“Play expands self expression, self knowledge, self actualization, and self efficacy…Play connects us to people in a positive way, stimulates creative thinking and exploration, regulates our emotions, and boosts our ego.” — Garry Landreth
Overall the obstacles were all pretty mild. There was some simple climbing, swimming, and balancing, but nothing that seemed overly difficult. Perhaps the most fun was running into the giant mud pits on purpose. I mean, when was the last time you ran an obstacle course? It was so much fun getting covered in mud, climbing up rock walls, sliding down poles, crawling around, jumping over things, and just generally running around and acting silly. Warrior dash truly brought out the inner kid in me.
As an adult, we almost always tend to avoid getting unnecessarily dirty. Sure, if we have to do some yard work, we’ll get our hands dirty and work up a sweat, but we still walk around the muddy part of the yard while we’re doing it. Because jumping into that mud won’t help us with any goal we’re working on and it will just mean more work cleaning up later, right?
But one of the things I realized this weekend was that perhaps we adults avoid fun just a little too often. I got to feel like a kid again this weekend, playing in the mud, climbing over things, pretending I was a warrior storming the gates of an enemy. Play is important, and we need to let it seep into our lives a little more whenever we have the chance. Why does play matter?
1. Play fosters creativity and critical thinking
Anytime that we’re playing we’re being creative – thinking outside the box. When I’m pulling myself over a wall with a rope and imagining that I’m storming the gates of an enemy, I’m using my imagination. This type of creativity may seem silly on the surface, but it’s an important skill when we’re trying to solve difficult problems. We have to approach them from a new way, and that takes creativity and critical thinking.
2. Play connects us to our community
The Warrior Dash gave me an experience with both friends and strangers working toward a common goal – finishing the race. Whether it was pulling someone out of the mud or joining together to push down a log in the water so everyone could get over it, there were lots of ways to interact with and connect with others. Often in our daily routine, the fact that everyone around us has a rich an interesting inner life can get lost in our concern for our own. But when we play, these people around us suddenly become more real. And understanding and interacting with people, creating and fostering empathy, is an important part of developing a healthy system of ethics.
3. Play is a chance to de-stress.
Stress negatively affects us in every area of our life. If we’re under stress we’re simply not going to perform well. If we can’t find ways to manage our stress, be it through meditation or play, then our chances of achieving the good life are much, lower.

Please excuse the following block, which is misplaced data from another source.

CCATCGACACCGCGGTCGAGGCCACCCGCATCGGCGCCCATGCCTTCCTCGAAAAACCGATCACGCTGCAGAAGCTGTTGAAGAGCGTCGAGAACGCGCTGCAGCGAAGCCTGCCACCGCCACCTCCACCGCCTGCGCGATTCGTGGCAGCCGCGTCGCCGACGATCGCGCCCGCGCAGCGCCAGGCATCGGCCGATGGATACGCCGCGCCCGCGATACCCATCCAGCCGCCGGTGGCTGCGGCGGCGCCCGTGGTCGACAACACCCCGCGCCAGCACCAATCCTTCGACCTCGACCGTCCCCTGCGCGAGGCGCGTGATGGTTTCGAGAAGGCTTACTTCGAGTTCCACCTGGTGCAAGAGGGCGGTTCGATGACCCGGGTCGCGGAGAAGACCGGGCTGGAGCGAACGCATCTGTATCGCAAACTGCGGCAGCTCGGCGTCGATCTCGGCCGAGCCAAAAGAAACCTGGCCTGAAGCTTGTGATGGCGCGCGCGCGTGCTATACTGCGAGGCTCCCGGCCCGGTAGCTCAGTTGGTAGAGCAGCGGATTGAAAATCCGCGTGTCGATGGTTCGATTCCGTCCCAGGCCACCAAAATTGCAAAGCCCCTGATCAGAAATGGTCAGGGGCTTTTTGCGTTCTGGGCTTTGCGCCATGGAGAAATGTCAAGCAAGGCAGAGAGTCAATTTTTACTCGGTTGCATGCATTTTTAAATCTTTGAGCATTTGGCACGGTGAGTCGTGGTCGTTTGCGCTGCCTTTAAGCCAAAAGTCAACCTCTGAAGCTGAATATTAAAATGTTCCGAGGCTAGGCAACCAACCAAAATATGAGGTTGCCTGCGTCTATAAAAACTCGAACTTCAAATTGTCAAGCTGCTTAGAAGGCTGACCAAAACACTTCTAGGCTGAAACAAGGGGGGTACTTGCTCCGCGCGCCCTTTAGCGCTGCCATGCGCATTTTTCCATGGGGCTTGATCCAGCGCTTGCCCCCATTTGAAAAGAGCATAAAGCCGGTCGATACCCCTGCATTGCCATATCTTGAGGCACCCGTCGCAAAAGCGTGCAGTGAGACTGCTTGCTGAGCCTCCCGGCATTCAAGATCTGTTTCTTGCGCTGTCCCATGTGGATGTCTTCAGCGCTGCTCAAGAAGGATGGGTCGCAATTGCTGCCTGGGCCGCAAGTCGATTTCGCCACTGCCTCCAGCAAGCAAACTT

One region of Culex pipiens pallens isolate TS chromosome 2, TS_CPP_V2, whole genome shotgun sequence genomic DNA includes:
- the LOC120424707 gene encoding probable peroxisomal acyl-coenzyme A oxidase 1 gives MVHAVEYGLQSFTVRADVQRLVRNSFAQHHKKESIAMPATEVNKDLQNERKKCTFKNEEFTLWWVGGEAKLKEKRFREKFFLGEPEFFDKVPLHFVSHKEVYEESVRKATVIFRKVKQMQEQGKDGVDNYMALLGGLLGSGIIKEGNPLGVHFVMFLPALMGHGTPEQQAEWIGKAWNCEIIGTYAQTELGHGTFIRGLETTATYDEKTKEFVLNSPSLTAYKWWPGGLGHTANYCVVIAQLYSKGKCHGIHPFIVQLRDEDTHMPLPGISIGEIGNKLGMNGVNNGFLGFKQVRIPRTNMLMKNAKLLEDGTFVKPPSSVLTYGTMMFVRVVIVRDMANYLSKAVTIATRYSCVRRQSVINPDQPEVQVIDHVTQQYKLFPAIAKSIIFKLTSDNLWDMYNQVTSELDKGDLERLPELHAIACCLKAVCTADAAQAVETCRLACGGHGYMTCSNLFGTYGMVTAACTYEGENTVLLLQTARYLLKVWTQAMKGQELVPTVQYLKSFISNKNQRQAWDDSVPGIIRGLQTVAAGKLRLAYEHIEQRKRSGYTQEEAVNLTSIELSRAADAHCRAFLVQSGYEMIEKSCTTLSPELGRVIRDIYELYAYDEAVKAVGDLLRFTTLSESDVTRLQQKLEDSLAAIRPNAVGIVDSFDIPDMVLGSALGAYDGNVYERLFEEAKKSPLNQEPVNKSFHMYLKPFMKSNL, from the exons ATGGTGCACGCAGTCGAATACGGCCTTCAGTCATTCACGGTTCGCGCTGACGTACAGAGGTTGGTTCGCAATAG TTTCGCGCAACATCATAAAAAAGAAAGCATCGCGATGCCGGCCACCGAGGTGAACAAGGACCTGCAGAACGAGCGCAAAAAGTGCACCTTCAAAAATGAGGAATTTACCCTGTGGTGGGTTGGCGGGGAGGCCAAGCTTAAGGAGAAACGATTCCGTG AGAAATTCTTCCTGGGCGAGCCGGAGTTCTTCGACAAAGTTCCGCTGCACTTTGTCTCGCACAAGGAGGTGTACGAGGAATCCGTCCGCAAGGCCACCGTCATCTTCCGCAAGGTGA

4. The more we can see life as play, the more we can enjoy it.
When researchers studied preteen children’s attitudes about play, they discovered that some children called almost everything they did “play” while others called almost everything they did “work.” Reconnecting with the children at the end of adolescence, the children who thought of everything as play were more successful and happier in school and were more content socially than the people who saw everything as “work.” – http://www.helpguide.org/life/creative_play_fun_games.htm
This idea goes back to the old saying that we should do what we love, because if we love it, we’ll never work a day in our life. While this is ultimately a great goal, not everyone is in a position to be able to immediately change careers or life paths to do something they love. However, we can still take that lesson and apply it to what we’re doing.
Gamification is a new trend that applies the mechanics of gaming to other areas of life. My most in-depth experience with doing this is with exercise. One of the ways I have learned to enjoy exercising is by making it into a game. This idea is something we can bring to every faucet of our lives. If we don’t enjoy the job we’re doing, is there some way that we can add elements of a game, or even of play to it?
Although we can learn from the past and apply those lessons to our plans for the future, and important part of living the good life is being able to be fully present in the now. Although this is true for anything and everything that we do, play is by far the activity that can most easily and quickly get us focused on the now around us. Living in the moment is a tough skill, but when we’re playing it comes much more naturally. Our guard is down and we’re not as worried. Our mind is preoccupied with creativity and can’t wander to the bills that are due or the upsetting conversation we had the previous night.
Ultimately, our goal should be to let play teach us how to live more in the moment throughout the entire day. Focus fully on what’s going on around you as it’s happening. When you’re eating dinner, really focus on the food: the flavor, the texture the temperature. It’s hard to do this if we’re eating while we’re sitting in front of the TV. Yet this kind of focus really helps us appreciate what’s around us and leads us closer to the good life.
For these reasons, I celebrate the Warrior Dash and what it stands for. Adults and children alike are coming together and taking themselves a little less seriously for a while. Mud. Sweat. Beer. What could be better?